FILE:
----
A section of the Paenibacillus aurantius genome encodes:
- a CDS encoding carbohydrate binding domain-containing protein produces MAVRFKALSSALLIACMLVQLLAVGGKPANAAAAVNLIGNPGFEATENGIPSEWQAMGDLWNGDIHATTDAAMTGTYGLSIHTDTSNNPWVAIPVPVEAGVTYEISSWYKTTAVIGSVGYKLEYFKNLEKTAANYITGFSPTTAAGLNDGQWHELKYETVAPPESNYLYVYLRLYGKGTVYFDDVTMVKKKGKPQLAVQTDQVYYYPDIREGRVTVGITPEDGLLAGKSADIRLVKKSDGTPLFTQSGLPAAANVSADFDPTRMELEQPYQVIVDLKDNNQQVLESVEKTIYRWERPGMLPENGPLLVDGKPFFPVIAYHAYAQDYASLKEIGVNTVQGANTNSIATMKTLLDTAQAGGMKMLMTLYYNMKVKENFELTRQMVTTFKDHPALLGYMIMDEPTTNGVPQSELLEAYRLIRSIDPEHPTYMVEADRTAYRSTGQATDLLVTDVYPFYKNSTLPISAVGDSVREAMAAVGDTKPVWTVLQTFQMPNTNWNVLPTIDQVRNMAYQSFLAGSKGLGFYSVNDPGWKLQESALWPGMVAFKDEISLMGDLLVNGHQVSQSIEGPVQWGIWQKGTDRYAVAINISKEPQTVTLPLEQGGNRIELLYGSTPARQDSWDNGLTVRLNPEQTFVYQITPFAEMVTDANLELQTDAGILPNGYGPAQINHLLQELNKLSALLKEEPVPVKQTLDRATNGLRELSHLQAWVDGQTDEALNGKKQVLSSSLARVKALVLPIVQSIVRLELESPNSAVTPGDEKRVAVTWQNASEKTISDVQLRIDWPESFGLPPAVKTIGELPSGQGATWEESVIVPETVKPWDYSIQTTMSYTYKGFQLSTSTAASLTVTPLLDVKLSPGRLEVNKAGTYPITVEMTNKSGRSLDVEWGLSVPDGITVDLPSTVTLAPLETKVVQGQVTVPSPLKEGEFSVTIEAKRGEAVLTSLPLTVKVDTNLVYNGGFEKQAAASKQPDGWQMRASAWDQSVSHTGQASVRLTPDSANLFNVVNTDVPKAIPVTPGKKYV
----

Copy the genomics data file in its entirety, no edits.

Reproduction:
A section of the Paenibacillus aurantius genome encodes:
- a CDS encoding carbohydrate binding domain-containing protein produces MAVRFKALSSALLIACMLVQLLAVGGKPANAAAAVNLIGNPGFEATENGIPSEWQAMGDLWNGDIHATTDAAMTGTYGLSIHTDTSNNPWVAIPVPVEAGVTYEISSWYKTTAVIGSVGYKLEYFKNLEKTAANYITGFSPTTAAGLNDGQWHELKYETVAPPESNYLYVYLRLYGKGTVYFDDVTMVKKKGKPQLAVQTDQVYYYPDIREGRVTVGITPEDGLLAGKSADIRLVKKSDGTPLFTQSGLPAAANVSADFDPTRMELEQPYQVIVDLKDNNQQVLESVEKTIYRWERPGMLPENGPLLVDGKPFFPVIAYHAYAQDYASLKEIGVNTVQGANTNSIATMKTLLDTAQAGGMKMLMTLYYNMKVKENFELTRQMVTTFKDHPALLGYMIMDEPTTNGVPQSELLEAYRLIRSIDPEHPTYMVEADRTAYRSTGQATDLLVTDVYPFYKNSTLPISAVGDSVREAMAAVGDTKPVWTVLQTFQMPNTNWNVLPTIDQVRNMAYQSFLAGSKGLGFYSVNDPGWKLQESALWPGMVAFKDEISLMGDLLVNGHQVSQSIEGPVQWGIWQKGTDRYAVAINISKEPQTVTLPLEQGGNRIELLYGSTPARQDSWDNGLTVRLNPEQTFVYQITPFAEMVTDANLELQTDAGILPNGYGPAQINHLLQELNKLSALLKEEPVPVKQTLDRATNGLRELSHLQAWVDGQTDEALNGKKQVLSSSLARVKALVLPIVQSIVRLELESPNSAVTPGDEKRVAVTWQNASEKTISDVQLRIDWPESFGLPPAVKTIGELPSGQGATWEESVIVPETVKPWDYSIQTTMSYTYKGFQLSTSTAASLTVTPLLDVKLSPGRLEVNKAGTYPITVEMTNKSGRSLDVEWGLSVPDGITVDLPSTVTLAPLETKVVQGQVTVPSPLKEGEFSVTIEAKRGEAVLTSLPLTVKVDTNLVYNGGFEKQAAASKQPDGWQMRASAWDQSVSHTGQASVRLTPDSANLFNVVNTDVPKAIPVTPGKKYV